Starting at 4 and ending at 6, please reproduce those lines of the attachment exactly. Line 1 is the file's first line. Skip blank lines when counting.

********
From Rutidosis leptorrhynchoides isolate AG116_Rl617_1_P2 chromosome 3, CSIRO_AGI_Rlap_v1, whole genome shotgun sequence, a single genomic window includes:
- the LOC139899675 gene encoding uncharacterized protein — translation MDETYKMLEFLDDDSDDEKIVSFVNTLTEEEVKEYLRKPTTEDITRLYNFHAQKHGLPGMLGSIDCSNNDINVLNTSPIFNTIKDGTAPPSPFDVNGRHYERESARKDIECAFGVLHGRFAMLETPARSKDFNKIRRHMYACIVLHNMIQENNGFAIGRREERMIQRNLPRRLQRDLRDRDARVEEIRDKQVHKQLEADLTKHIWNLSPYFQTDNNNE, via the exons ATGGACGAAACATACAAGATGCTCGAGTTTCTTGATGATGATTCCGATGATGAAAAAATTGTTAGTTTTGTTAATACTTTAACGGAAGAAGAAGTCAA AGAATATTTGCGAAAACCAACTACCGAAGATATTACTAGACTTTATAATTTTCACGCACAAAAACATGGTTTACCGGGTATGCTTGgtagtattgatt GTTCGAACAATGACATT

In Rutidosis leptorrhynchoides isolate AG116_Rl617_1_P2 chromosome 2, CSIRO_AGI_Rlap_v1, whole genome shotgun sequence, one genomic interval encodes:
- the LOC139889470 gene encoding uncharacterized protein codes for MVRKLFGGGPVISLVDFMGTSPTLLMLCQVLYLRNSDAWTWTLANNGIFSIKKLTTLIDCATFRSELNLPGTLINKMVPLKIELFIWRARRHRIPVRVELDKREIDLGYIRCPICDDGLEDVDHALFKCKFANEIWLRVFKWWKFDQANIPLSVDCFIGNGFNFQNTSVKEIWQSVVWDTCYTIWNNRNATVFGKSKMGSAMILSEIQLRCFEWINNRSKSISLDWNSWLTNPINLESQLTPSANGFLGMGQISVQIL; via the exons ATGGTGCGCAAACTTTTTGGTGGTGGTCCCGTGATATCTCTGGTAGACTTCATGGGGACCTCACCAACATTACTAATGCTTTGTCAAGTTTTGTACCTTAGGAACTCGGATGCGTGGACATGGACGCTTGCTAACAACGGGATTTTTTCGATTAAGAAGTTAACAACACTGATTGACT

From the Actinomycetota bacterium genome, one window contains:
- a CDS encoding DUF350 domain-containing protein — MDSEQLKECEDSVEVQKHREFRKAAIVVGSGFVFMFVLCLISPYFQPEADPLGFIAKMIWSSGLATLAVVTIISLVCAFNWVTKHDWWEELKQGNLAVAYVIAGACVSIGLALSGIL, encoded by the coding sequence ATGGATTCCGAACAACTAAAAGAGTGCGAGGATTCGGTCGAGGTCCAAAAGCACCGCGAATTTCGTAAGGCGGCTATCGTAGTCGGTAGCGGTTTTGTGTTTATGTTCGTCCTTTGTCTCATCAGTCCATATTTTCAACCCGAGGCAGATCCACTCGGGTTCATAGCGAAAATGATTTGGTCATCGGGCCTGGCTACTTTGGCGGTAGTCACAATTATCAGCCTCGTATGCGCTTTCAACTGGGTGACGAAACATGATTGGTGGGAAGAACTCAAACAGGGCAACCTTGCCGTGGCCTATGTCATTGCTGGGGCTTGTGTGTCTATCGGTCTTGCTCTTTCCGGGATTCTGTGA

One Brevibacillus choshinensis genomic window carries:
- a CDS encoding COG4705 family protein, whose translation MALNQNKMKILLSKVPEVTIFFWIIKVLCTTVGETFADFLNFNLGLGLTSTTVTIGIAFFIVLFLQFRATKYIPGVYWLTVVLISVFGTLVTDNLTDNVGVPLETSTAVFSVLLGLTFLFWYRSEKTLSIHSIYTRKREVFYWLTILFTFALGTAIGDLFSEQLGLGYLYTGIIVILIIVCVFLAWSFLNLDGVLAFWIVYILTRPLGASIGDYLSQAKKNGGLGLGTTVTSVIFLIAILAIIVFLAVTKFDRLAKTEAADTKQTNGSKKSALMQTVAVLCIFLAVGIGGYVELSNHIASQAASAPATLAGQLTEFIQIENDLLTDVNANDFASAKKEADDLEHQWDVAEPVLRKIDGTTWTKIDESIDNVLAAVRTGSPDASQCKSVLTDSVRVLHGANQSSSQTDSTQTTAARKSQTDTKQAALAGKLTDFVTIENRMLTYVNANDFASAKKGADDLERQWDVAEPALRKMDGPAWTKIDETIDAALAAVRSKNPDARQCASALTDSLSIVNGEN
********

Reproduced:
- the LOC139889470 gene encoding uncharacterized protein codes for MVRKLFGGGPVISLVDFMGTSPTLLMLCQVLYLRNSDAWTWTLANNGIFSIKKLTTLIDCATFRSELNLPGTLINKMVPLKIELFIWRARRHRIPVRVELDKREIDLGYIRCPICDDGLEDVDHALFKCKFANEIWLRVFKWWKFDQANIPLSVDCFIGNGFNFQNTSVKEIWQSVVWDTCYTIWNNRNATVFGKSKMGSAMILSEIQLRCFEWINNRSKSISLDWNSWLTNPINLESQLTPSANGFLGMGQISVQIL; via the exons ATGGTGCGCAAACTTTTTGGTGGTGGTCCCGTGATATCTCTGGTAGACTTCATGGGGACCTCACCAACATTACTAATGCTTTGTCAAGTTTTGTACCTTAGGAACTCGGATGCGTGGACATGGACGCTTGCTAACAACGGGATTTTTTCGATTAAGAAGTTAACAACACTGATTGACT

From the Actinomycetota bacterium genome, one window contains:
- a CDS encoding DUF350 domain-containing protein — MDSEQLKECEDSVEVQKHREFRKAAIVVGSGFVFMFVLCLISPYFQPEADPLGFIAKMIWSSGLATLAVVTIISLVCAFNWVTKHDWWEELKQGNLAVAYVIAGACVSIGLALSGIL, encoded by the coding sequence ATGGATTCCGAACAACTAAAAGAGTGCGAGGATTCGGTCGAGGTCCAAAAGCACCGCGAATTTCGTAAGGCGGCTATCGTAGTCGGTAGCGGTTTTGTGTTTATGTTCGTCCTTTGTCTCATCAGTCCATATTTTCAACCCGAGGCAGATCCACTCGGGTTCATAGCGAAAATGATTTGGTCATCGGGCCTGGCTACTTTGGCGGTAGTCACAATTATCAGCCTCGTATGCGCTTTCAACTGGGTGACGAAACATGATTGGTGGGAAGAACTCAAACAGGGCAACCTTGCCGTGGCCTATGTCATTGCTGGGGCTTGTGTGTCTATCGGTCTTGCTCTTTCCGGGATTCTGTGA